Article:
How did cultural interaction since 1945 unfold outside the realm of Western dominance, shaping omitted global narratives? While Cold War studies have long acknowledged the role of culture and the arts as instrument of „soft power,“ scholars have traditionally framed this role within a binary East-West narrative. More recent studies have highlighted the necessity of a complex, interconnected, and global view of this conflict, with a particular focus on the decolonization process. This workshop will explore cultural interactions between state socialist countries in Europe and those in the Global South, with the aim of challenging and deconstructing traditional Cold War narratives.
We seek to further analyze the specificities, similarities, and differences in the development of relations between the Global South and state socialist Europe. Although these issues have been increasingly discussed in the context of trade, labor, and education, they have not yet received sufficient attention in the realm of visual arts, material objects, and cultural institutions. We welcome contributions from Central, South-Eastern, and Eastern European, as well as especially the Global South perspectives. Our goal is to foster critical discussion of theoretical frameworks as well as illustrative case studies that emphasize the historical and contemporary diversity and specificity of these regions by avoiding their objectification and homogenization.
We invite submissions for 20-minute papers from across the fields of museology and cultural heritage studies; art, architecture, cultural, global, oral, and Cold War histories; and political science that focus on:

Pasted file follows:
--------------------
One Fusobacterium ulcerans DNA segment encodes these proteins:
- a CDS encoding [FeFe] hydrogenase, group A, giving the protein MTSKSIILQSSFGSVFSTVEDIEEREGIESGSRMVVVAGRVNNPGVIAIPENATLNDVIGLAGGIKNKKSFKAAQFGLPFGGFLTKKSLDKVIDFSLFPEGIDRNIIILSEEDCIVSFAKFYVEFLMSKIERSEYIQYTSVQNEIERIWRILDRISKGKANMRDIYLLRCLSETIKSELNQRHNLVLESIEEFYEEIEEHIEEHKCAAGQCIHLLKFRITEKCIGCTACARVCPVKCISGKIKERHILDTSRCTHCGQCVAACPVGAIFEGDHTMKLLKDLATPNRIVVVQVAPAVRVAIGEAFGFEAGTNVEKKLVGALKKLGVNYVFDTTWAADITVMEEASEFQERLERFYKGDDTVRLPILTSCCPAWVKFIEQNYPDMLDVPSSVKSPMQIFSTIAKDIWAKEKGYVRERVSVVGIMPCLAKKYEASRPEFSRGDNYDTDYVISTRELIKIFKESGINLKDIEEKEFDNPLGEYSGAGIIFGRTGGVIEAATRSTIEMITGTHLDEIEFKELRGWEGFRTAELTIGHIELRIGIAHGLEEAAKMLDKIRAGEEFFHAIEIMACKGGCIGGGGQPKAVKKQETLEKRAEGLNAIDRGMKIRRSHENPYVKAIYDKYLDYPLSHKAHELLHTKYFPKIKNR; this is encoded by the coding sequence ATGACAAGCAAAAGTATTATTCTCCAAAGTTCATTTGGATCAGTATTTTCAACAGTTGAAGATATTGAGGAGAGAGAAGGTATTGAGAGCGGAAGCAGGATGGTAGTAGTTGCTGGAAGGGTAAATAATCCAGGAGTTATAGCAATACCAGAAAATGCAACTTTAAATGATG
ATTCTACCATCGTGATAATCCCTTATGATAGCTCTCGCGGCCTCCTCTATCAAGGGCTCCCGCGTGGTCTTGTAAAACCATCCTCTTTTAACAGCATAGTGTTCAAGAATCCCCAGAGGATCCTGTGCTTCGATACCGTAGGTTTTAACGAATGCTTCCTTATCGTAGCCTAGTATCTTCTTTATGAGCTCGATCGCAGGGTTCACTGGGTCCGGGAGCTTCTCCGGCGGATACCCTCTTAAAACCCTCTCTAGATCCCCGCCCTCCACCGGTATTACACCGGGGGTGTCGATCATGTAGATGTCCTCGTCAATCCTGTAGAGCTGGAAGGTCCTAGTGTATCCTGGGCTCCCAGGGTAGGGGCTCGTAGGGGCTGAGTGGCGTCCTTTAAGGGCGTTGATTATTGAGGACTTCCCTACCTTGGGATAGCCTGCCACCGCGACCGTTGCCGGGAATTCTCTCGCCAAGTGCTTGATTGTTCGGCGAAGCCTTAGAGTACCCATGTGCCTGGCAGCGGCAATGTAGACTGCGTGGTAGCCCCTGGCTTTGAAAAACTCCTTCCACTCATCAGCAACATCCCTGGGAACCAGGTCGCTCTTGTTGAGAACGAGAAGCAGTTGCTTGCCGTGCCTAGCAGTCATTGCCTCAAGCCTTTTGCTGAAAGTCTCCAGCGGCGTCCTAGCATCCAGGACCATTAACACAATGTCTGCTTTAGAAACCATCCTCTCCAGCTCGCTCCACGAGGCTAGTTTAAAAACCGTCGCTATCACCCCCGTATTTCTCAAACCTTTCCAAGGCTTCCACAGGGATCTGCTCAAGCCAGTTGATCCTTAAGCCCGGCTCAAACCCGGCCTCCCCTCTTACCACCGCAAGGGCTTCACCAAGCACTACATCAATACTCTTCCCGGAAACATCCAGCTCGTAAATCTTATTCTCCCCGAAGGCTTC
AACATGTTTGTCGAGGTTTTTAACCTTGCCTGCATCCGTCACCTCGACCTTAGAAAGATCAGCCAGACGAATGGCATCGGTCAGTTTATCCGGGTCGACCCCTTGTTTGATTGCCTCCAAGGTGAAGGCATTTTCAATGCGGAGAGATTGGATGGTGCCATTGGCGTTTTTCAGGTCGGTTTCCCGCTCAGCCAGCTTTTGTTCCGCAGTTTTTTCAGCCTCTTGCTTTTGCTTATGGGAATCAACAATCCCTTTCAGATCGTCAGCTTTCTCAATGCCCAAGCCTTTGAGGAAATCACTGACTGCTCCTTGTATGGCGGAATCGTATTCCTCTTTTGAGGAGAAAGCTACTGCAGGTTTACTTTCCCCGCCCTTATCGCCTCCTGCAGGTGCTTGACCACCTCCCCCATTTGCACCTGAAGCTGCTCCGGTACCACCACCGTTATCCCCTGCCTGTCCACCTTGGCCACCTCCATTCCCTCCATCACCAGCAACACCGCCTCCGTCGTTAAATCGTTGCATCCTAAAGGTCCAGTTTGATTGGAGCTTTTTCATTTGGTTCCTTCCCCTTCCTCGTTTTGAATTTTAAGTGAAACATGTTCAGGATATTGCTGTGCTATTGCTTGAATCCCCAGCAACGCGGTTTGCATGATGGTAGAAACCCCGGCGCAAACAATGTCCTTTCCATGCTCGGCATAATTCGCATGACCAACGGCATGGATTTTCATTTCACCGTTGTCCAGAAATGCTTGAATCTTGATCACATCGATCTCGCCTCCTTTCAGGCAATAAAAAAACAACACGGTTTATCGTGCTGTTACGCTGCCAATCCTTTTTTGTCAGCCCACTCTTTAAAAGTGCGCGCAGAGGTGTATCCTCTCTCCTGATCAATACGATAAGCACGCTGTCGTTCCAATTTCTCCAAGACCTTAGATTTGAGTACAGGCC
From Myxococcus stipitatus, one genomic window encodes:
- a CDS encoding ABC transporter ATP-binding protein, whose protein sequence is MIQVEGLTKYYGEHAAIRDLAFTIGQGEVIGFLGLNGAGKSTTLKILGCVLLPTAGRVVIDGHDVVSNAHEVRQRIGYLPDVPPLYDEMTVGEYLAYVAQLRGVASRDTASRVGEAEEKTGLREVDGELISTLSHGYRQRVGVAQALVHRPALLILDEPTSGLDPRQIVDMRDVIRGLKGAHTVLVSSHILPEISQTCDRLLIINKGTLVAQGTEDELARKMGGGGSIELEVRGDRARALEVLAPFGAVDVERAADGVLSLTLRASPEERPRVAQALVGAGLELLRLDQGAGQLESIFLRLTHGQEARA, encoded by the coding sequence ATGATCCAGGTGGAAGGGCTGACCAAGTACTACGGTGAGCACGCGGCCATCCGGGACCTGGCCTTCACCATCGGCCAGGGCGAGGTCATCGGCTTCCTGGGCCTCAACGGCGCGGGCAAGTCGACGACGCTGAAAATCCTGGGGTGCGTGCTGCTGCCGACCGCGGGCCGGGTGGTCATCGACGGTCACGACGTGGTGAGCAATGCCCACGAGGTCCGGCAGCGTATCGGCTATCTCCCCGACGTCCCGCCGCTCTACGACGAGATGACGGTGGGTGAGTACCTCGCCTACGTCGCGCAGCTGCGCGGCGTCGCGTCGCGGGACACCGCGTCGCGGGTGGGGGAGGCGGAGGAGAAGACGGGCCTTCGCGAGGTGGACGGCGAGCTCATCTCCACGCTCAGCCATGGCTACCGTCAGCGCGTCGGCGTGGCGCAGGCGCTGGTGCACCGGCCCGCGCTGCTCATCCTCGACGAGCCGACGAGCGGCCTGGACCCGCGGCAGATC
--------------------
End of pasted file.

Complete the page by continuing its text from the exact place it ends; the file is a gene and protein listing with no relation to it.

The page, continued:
- Cultural relations, representations, imaginations, and their historical and political contexts;
- Roles and impacts of cultural institutions, programs, exhibitions, and objects in the (un)official cultural diplomacy;
- Mobilities and exchanges of artists, cultural workers, artworks, artifacts, and ideas across regions and continents;
- Networks between official policies, institutions, and individuals in shaping and implementing cultural diplomacy;
- Relationship between art markets, role of collectors in shaping state cultural policy, and surrounding issues of provenance;
- Actors, motivations, and backgrounds of cultural encounters, and their evolution from economic to ideological interests;
- Role of European state socialist states in cultural decolonization and anti-imperialist partnerships;
- Historical transcontinental power dynamics and inequalities in cultural relations and diplomacy;
- Colonial legacies and challenges in contemporary cultural institutions and curatorial practices.
Keynote Lecture: Prof Beáta Hock (Leibniz Institute for the History and Culture of Eastern Europe; Humboldt University of Berlin)
Please submit an abstract (c. 250 words) and a brief bio to email@example.com by 31 March 2024. Applicants selected by the scientific committee will be notified by 30 April 2024.
Scientific Committee: Friedrich Cain (University of Vienna), Noémie Étienne (University of Vienna), Beáta Hock (Leibniz Institute for the History and Culture of Eastern Europe; Humboldt University of Berlin), Dietlind Hüchtker (University of Vienna), Anna-Marie Kroupová (University of Vienna)
Workshop Partners: Faculty Center for Transdisciplinary Historical and Cultural Studies (University of Vienna), FSP Global History (University of Vienna), Ludwig Boltzmann Institute for Research on the Consequences of War, New Cold War Studies Research Group (University of Vienna), Research platform "Transformations and Eastern Europe" (University of Vienna)